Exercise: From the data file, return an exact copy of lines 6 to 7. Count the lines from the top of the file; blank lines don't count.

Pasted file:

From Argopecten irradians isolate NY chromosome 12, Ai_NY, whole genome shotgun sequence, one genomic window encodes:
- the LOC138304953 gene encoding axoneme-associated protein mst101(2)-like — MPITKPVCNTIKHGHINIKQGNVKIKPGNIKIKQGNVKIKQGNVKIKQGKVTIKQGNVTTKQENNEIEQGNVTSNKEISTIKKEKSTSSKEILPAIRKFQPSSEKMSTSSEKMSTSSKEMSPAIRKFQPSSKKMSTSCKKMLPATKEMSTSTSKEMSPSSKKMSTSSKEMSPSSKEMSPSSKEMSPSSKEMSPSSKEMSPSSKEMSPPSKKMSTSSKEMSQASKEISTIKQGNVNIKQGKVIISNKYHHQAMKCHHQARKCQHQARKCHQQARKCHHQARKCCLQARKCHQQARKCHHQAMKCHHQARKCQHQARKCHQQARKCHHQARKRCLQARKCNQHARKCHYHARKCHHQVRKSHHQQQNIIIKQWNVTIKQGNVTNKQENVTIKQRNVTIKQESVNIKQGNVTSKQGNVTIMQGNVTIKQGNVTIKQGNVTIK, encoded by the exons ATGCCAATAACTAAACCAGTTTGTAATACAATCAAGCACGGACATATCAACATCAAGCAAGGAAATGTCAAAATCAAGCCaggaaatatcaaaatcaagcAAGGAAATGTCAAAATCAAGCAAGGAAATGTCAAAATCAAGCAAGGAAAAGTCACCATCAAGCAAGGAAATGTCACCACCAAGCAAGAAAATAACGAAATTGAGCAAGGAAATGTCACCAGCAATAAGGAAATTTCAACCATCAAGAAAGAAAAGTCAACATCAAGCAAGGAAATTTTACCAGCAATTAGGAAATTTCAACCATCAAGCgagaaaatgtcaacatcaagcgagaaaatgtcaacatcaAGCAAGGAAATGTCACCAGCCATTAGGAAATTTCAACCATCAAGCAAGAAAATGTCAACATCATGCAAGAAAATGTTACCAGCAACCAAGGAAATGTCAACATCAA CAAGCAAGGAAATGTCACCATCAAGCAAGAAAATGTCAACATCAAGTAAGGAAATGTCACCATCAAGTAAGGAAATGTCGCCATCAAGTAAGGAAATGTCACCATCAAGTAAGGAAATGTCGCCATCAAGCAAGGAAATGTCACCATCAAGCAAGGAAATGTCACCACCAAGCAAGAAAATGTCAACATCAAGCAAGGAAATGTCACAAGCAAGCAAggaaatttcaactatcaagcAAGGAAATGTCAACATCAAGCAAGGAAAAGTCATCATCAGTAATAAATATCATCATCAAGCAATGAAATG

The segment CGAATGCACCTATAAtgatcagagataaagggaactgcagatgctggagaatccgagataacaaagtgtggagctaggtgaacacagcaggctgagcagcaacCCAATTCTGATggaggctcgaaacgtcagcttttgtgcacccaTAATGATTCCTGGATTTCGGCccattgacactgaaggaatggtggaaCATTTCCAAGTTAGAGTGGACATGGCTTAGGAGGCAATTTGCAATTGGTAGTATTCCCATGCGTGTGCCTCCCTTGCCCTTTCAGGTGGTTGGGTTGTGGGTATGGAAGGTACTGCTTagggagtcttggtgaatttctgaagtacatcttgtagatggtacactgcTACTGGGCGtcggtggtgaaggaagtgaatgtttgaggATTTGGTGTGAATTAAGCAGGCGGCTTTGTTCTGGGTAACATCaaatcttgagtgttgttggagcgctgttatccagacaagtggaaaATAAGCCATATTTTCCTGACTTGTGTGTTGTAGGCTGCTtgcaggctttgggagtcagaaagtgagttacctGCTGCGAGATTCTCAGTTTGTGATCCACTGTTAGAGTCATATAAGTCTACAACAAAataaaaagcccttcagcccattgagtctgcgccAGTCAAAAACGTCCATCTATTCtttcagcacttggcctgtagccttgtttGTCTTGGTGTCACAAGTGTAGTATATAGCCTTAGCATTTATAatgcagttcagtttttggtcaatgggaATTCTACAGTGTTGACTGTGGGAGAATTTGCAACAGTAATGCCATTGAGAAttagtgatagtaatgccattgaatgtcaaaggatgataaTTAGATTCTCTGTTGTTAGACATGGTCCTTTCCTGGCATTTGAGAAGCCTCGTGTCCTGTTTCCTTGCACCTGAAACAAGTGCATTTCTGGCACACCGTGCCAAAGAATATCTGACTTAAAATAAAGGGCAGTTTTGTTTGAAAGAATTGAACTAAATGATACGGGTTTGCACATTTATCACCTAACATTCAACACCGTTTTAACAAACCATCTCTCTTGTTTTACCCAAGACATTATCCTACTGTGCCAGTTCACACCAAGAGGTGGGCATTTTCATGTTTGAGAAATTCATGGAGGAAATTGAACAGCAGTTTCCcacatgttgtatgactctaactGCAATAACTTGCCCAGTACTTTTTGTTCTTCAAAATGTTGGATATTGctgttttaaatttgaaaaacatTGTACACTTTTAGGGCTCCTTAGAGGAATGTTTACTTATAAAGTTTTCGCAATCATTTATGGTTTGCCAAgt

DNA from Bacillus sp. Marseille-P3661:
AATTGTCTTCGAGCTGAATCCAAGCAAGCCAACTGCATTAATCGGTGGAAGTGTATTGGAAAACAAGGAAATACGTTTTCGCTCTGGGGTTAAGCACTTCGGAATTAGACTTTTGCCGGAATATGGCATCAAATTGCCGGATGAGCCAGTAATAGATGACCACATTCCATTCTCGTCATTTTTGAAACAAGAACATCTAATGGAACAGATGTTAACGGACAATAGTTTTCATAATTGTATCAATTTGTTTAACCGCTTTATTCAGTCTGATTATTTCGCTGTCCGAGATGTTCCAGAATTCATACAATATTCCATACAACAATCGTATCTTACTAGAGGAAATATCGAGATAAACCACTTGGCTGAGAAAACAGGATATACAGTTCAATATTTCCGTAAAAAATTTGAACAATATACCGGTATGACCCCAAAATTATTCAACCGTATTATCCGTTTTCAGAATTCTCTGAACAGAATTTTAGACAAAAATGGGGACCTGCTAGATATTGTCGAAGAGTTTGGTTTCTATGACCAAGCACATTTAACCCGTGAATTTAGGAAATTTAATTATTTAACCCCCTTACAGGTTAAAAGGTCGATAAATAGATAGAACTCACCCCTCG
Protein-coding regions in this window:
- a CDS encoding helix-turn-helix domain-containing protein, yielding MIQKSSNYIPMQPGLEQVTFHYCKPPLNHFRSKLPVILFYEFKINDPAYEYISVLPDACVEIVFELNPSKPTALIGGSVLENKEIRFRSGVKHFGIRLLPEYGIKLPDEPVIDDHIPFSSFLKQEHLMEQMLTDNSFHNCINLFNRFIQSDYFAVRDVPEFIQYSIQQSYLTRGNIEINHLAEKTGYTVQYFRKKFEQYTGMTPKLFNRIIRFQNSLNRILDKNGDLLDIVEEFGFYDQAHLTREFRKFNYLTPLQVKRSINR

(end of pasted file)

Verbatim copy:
Protein-coding regions in this window:
- a CDS encoding helix-turn-helix domain-containing protein, yielding MIQKSSNYIPMQPGLEQVTFHYCKPPLNHFRSKLPVILFYEFKINDPAYEYISVLPDACVEIVFELNPSKPTALIGGSVLENKEIRFRSGVKHFGIRLLPEYGIKLPDEPVIDDHIPFSSFLKQEHLMEQMLTDNSFHNCINLFNRFIQSDYFAVRDVPEFIQYSIQQSYLTRGNIEINHLAEKTGYTVQYFRKKFEQYTGMTPKLFNRIIRFQNSLNRILDKNGDLLDIVEEFGFYDQAHLTREFRKFNYLTPLQVKRSINR